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* Posts by Chemist

1818 posts • joined 24 Mar 2010

Microsoft tightens grip on OEM Windows 8 licensing

Chemist
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Re: Well you are overlooking something

"Hey, I don't care if I'm the one"

You're not ! - maybe we should have a Reg poll about OS use - has there been one ?

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Chemist
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Re: Interesting

"I guess you will be able to build your own computer, but you will have to install a retail copy of Windows 8 on it."

I guess that if you are able to build your own computer, you will install a copy of Linux on it

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Size does matter: Outlook.com punters want meatier passwords

Chemist
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For really important passwords .

I use easily remembered passphrases and these are parsed by a little (very well protected -only root readable) C program that swaps letters around, adds fixed characters, pads, adds different numbers to some characters etc. so that a simple passphrase like "Ballmer is a bum" comes out as (something) like :-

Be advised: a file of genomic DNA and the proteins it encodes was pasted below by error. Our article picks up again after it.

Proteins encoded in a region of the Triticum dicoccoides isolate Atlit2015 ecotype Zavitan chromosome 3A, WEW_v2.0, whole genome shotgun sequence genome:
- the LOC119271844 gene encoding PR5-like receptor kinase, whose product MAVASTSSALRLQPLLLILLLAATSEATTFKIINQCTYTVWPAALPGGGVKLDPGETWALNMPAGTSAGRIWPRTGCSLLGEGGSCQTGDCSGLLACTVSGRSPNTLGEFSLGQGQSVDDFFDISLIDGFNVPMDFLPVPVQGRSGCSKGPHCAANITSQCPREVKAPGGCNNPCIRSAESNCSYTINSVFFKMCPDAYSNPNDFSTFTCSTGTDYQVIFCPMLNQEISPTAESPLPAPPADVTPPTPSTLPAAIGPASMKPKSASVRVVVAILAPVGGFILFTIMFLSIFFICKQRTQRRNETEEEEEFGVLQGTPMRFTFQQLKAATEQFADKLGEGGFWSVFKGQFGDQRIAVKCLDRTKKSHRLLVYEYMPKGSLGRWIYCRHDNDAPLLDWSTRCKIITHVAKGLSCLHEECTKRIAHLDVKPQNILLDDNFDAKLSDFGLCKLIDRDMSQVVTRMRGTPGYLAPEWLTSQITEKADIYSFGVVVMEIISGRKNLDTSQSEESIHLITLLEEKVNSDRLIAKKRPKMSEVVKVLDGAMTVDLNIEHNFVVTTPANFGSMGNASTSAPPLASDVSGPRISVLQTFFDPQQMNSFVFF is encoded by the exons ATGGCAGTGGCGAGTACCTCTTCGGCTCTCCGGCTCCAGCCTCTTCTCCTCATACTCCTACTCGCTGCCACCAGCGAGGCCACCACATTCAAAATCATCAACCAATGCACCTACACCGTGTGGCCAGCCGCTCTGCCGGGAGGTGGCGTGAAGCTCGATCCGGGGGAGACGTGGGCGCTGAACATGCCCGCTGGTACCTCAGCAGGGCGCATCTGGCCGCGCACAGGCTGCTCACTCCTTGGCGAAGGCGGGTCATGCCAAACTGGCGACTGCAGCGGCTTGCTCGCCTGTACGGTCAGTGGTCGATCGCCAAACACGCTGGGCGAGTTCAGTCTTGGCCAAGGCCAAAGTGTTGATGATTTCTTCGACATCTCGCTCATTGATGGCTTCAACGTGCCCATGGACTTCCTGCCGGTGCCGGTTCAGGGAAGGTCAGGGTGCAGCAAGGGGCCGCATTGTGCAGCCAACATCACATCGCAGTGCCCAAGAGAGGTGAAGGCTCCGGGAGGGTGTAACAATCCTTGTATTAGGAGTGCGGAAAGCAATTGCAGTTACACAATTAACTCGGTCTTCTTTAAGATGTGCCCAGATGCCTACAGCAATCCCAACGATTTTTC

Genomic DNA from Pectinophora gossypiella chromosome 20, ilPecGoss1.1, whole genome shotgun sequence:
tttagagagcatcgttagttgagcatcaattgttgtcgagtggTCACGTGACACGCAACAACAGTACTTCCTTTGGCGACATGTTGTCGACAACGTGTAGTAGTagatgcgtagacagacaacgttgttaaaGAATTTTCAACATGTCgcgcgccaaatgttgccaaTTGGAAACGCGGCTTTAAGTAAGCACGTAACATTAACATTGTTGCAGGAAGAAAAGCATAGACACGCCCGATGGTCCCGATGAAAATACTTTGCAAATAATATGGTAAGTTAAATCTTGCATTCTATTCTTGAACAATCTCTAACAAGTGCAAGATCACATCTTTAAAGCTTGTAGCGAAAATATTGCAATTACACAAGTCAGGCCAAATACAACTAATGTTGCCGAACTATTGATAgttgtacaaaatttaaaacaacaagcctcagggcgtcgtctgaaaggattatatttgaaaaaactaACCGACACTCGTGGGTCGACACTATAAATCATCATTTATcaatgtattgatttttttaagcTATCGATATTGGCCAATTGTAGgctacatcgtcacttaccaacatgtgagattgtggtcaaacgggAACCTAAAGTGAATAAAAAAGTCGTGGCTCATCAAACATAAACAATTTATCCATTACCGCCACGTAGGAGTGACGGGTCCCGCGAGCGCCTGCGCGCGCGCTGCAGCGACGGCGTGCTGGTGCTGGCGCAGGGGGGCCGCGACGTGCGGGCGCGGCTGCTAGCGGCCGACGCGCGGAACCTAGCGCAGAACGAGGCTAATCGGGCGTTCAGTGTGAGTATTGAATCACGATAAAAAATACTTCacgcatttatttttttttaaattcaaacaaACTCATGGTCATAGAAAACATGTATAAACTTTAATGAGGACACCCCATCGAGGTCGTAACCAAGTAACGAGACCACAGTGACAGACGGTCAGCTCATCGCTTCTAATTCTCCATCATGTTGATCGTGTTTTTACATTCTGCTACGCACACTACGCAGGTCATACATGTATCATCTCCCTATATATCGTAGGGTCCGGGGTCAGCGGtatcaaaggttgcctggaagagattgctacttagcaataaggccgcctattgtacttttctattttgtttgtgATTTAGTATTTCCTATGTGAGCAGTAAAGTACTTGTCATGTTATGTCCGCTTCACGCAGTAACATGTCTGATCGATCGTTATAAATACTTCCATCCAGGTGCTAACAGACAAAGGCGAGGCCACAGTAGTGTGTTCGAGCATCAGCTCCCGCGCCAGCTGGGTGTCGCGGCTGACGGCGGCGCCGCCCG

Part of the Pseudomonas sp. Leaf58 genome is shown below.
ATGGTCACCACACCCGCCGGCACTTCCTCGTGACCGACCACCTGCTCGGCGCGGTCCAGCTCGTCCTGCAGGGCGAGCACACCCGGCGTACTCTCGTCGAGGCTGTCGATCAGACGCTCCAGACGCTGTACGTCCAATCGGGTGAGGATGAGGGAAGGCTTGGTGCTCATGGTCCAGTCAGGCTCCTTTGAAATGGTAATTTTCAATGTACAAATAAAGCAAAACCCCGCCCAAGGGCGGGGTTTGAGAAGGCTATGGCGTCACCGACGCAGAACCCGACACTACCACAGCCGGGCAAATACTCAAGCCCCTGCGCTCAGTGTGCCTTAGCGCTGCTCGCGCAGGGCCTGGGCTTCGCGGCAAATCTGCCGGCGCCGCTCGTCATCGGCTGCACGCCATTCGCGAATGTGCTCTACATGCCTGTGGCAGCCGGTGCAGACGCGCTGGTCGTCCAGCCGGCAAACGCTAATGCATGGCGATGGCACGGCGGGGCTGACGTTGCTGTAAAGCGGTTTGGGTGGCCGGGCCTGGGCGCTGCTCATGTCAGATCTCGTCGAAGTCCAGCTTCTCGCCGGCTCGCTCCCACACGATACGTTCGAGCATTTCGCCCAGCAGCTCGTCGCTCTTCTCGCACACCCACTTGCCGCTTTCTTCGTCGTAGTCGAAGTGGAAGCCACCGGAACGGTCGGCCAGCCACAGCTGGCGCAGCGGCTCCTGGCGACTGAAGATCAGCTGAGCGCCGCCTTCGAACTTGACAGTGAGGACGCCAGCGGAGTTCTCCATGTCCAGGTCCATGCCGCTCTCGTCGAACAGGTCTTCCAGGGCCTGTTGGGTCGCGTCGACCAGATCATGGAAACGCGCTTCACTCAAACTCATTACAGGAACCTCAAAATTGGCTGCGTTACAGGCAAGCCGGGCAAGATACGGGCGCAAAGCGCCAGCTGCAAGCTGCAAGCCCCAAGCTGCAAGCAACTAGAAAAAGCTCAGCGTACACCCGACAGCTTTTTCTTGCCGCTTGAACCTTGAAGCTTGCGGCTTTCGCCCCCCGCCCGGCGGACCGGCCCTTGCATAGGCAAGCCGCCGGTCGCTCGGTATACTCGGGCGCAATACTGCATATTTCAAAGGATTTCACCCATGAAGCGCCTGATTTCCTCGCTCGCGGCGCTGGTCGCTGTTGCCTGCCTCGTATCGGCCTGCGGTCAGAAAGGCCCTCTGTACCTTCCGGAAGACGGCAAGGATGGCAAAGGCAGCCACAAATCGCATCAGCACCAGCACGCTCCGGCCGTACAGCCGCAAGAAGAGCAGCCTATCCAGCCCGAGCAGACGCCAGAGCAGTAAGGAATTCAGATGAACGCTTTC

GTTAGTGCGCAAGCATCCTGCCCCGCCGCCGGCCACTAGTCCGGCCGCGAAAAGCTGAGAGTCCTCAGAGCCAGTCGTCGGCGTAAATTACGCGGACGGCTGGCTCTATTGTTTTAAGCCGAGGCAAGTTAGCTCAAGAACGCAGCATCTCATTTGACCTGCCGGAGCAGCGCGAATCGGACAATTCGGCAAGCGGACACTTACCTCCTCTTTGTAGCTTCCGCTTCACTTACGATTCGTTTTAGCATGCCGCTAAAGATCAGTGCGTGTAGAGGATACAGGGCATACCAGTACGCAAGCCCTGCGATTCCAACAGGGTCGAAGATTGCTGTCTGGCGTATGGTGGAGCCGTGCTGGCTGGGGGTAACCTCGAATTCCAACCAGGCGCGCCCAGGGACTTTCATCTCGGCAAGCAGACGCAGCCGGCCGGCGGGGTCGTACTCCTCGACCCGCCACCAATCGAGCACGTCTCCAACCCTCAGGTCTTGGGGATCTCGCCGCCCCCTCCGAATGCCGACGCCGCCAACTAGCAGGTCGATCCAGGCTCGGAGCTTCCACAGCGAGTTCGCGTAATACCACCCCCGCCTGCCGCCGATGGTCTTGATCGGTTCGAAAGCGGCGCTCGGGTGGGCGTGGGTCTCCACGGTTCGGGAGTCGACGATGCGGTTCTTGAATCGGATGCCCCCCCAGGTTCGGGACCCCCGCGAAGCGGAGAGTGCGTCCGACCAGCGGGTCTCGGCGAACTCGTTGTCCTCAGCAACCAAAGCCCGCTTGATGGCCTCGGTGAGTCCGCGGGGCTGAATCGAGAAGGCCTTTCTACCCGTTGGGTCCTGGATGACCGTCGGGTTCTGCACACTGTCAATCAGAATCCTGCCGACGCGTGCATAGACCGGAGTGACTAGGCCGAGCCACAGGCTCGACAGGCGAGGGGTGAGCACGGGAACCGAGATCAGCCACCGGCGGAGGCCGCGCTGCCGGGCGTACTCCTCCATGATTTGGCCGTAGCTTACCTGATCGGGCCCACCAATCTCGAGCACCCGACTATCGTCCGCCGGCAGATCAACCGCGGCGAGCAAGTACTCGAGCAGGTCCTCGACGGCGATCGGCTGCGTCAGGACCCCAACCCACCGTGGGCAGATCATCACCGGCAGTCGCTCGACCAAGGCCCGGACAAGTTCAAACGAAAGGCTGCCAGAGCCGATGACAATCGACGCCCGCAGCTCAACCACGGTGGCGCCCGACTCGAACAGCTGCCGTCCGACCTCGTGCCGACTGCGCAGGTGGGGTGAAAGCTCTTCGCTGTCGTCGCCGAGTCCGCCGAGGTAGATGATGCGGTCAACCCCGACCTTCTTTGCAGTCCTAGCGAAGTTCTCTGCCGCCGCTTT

ttxbv34jb21Mxsm1FncZpp

Just copy/paste. Anyone see a problem ?.

This is only for the really important ones such as finance or SSH where I think it's worth putting in a little effort. Even if someone gets local access to the computer and knows about my system they'd still have to know the passphrases ( I don't use MYBanksPassword etc. !)

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Valve: Games run FASTER on Linux than Windows

Chemist
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Re: People forget why noone uses Lynux

Agree Vic, I'm sitting here in my holiday home in Switzerland and using Firefox on a Linux distro to view "forbidden" BBC TV content via my (Linux) server in the UK courtesy of OpenSSH and SSH tunnels.

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Chemist
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Re: Gabe!

"idiotic command line crap to make something work."

You really don't know much about Linux - do you ?

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Microsoft unleashes Windows attack tool

Chemist
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Re: They should have been doing this years ago

"Given the complexity of the modern Windows operating system today, such a tool would have probably saved us all a lot of trouble."

Given the tools that gave us Windows operating system such tools could probably have saved us all a lot of trouble. - that's sorted that then !